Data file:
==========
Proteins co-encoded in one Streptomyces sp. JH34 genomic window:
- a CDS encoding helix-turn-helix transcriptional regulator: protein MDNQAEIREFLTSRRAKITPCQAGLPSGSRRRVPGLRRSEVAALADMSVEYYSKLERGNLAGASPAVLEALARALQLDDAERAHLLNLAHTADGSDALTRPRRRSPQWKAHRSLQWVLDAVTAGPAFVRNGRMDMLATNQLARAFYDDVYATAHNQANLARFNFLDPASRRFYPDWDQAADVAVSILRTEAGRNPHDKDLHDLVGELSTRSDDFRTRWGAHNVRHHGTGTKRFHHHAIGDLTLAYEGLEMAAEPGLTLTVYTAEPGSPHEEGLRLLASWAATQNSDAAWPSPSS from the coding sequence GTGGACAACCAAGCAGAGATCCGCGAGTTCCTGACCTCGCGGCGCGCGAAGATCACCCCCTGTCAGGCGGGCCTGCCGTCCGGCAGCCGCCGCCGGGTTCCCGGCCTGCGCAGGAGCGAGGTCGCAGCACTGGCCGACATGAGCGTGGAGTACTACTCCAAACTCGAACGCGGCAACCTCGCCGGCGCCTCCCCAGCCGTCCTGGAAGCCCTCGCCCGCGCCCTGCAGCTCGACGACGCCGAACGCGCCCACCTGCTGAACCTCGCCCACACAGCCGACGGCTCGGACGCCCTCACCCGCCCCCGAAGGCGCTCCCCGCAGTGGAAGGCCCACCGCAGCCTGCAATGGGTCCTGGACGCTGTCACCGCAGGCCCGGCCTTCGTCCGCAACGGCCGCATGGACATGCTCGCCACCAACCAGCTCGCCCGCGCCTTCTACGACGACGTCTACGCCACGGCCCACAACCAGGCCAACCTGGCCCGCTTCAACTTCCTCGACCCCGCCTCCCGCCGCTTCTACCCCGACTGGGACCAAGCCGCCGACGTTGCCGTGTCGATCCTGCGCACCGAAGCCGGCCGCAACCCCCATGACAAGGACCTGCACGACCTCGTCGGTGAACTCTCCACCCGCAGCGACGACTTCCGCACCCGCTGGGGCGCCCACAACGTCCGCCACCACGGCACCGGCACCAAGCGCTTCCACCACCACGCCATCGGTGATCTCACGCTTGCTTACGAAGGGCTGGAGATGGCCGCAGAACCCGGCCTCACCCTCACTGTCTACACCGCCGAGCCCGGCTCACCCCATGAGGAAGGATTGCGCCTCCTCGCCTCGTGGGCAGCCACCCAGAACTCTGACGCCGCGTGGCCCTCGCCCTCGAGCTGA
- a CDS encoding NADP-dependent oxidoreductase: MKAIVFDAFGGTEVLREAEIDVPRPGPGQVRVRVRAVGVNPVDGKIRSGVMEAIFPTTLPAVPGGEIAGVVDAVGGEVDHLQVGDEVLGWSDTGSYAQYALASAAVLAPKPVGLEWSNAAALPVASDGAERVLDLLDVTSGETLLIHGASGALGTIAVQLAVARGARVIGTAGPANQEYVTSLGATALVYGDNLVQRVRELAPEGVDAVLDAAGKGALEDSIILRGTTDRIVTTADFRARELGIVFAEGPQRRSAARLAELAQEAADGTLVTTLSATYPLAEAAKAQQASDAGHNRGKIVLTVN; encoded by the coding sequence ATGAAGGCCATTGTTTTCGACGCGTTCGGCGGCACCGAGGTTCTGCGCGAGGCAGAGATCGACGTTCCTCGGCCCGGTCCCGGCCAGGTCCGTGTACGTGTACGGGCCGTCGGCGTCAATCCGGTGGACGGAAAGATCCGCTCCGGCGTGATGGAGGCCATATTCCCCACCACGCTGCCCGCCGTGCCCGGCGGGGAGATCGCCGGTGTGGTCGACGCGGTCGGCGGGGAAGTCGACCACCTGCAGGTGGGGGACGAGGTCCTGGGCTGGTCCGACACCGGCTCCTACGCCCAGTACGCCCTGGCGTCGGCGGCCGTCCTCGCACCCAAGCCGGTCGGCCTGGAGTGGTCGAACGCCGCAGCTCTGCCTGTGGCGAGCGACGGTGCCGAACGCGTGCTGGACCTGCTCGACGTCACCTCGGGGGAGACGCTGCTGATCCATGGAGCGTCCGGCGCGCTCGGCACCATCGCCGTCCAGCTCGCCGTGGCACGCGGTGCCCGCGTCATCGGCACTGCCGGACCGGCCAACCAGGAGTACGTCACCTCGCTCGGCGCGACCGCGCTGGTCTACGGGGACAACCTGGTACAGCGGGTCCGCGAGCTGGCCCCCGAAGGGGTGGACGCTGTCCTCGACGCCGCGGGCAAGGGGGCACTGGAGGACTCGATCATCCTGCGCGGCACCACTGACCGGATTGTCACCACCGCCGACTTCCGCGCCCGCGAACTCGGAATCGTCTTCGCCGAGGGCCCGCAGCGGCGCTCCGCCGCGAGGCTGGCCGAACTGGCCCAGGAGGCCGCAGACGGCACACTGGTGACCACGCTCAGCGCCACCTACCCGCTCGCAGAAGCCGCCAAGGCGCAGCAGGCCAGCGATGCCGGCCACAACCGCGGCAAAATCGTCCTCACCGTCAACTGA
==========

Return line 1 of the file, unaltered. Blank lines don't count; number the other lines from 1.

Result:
Proteins co-encoded in one Streptomyces sp. JH34 genomic window: